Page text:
Phase 0 uses analysis of data to detect problems, performance, cost, time, and results. This is gathering and analyzing all known data to identify the changes to be made. Phase I calls for using designed experiments to measure effects based on all sorts of variables. Phase II builds on Phase I by taking the effects that are determined to be most important in implementing change and then using further designed experiments to figure out the optimal causes that achieve the desired effects. Phase III uses factorial experiments to develop new tests for new situations. It takes the results of Phase II and applies them to improve situations. Phase IV takes Phase III situations and perfecting those new situations by using a composite design. Finally, Phase V implements robust changes in the value stream process to ensure optimal performance in the new system.
Data Mining and Neural Networks
Understanding that experimenting on a fully functioning workplace can have a negative effect on productivity, using real experiments is sometimes a luxury that the bottom line can't afford. In these instances, Six Sigma uses a virtual experiment approach. In this case, the Six Sigma team can use mined data that the company already has on record. Examining this existing data can also show cause and effect relationships that experiments are trying to reveal.
Taking this one step further, this data can be manipulated in neural network software, which can emulate a live testing environment. These neural networks, while quite accurate, can't replace an actual live experiment, but the results are close enough to be able to implement changes in the real workplace effectively.
In using simulation, Six Sigma teams can once again avoid experimenting directly on the operating workplace. Simulation requires the use of detailed models that accurately represent the workplace. While the model can be viewed only as a representation and not as good as the real thing, it can provide a few benefits. A major benefit in using simulation to determine if proposed improvements would work is the tendency for something else to be adversely affected if a change is made elsewhere in the workflow. This happens commonly in workplaces. A simulation can reveal these possible disruptions before it ever reaches the actual value stream.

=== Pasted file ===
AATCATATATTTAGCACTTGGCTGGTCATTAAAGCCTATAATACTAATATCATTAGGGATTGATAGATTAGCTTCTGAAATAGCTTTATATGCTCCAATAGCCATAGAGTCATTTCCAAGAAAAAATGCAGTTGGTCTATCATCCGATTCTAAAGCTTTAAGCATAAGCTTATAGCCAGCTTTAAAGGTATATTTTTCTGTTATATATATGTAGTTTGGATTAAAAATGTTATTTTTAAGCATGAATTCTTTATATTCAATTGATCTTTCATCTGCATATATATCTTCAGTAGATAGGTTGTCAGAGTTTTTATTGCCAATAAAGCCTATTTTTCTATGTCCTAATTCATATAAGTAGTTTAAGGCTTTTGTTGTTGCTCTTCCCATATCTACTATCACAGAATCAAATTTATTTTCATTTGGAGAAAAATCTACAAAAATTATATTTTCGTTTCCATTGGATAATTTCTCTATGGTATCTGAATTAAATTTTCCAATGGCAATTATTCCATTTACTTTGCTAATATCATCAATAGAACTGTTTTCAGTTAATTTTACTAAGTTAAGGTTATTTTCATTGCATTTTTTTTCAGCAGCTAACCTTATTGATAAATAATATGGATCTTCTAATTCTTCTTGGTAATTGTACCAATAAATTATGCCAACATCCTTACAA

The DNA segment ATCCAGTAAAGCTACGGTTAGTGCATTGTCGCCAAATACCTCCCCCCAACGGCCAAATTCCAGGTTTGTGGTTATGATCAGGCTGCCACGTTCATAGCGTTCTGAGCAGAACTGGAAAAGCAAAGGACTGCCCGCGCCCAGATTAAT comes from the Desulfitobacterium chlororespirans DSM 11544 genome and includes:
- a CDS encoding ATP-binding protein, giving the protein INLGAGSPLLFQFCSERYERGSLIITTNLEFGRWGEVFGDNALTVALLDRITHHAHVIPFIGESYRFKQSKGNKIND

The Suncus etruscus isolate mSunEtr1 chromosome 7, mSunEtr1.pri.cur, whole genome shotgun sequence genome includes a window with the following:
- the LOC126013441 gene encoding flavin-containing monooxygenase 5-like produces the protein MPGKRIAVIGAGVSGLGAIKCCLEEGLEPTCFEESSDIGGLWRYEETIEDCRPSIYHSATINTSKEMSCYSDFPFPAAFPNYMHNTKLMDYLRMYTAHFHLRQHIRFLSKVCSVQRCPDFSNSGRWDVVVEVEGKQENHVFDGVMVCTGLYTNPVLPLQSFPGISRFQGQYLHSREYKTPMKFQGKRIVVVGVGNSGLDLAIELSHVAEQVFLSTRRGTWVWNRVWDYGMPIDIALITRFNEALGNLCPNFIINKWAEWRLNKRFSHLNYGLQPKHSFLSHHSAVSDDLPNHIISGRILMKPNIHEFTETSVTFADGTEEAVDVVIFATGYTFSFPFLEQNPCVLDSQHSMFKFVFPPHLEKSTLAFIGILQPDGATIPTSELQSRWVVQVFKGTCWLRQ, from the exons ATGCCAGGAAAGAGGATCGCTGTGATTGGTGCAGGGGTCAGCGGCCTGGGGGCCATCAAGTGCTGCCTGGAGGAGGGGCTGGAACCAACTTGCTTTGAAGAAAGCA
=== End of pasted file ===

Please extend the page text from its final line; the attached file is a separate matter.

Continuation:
When working with simulations, there are many software choices and statistical models that can be used to aid the process and to ensure a higher level of accuracy. All simulation results must be compared to actual numbers to determine if the simulation is valid.
Risk Assessment and Performance Standards
After new improvements have been chosen, proper risk assessment and performance standards need to be developed. Performance standards are important because tolerance levels for what is acceptable and what's not acceptable ensure that the standard for quality production is met. Statistical formulas help determine these tolerances.
When a new design is considered, it must be evaluated for how it works, its plausibility, and its maintenance requirements. If it is chosen for implementation, it must be noted that failures occur in the real world and cannot be completely avoided. To minimize the effects of failures, a Six Sigma team will predict all the possible failures in a process and prioritize them by their effects on the workflow. The team plans for failures and, as a result, develops contingency plans so that work can continue with as minimum a disruption as possible. Likewise, it's also imperative to plan for safety issues.
When planning for possible failures, the effects of each kind of failure must be evaluated as to the probability for that kind of failure occurring as well as the probability that the failure will go undetected. Planning for the worst helps keep everyone prepared in the event that it does happen.
The Improve Phase of the DMAIC model involves experiments that are conducted to help improve the value stream and the workflow to minimize waste. Once these improvements are decided upon, proper planning must occur to minimize and plan for risk.